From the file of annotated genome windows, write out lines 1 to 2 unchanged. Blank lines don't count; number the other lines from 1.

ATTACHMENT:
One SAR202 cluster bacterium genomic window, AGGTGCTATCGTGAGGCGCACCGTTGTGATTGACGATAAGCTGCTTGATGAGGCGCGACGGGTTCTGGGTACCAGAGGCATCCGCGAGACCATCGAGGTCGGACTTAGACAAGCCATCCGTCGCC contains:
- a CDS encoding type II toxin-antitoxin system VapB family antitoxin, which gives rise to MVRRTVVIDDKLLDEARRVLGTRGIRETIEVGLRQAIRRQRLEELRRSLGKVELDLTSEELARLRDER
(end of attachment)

One SAR202 cluster bacterium genomic window, AGGTGCTATCGTGAGGCGCACCGTTGTGATTGACGATAAGCTGCTTGATGAGGCGCGACGGGTTCTGGGTACCAGAGGCATCCGCGAGACCATCGAGGTCGGACTTAGACAAGCCATCCGTCGCC contains:
- a CDS encoding type II toxin-antitoxin system VapB family antitoxin, which gives rise to MVRRTVVIDDKLLDEARRVLGTRGIRETIEVGLRQAIRRQRLEELRRSLGKVELDLTSEELARLRDER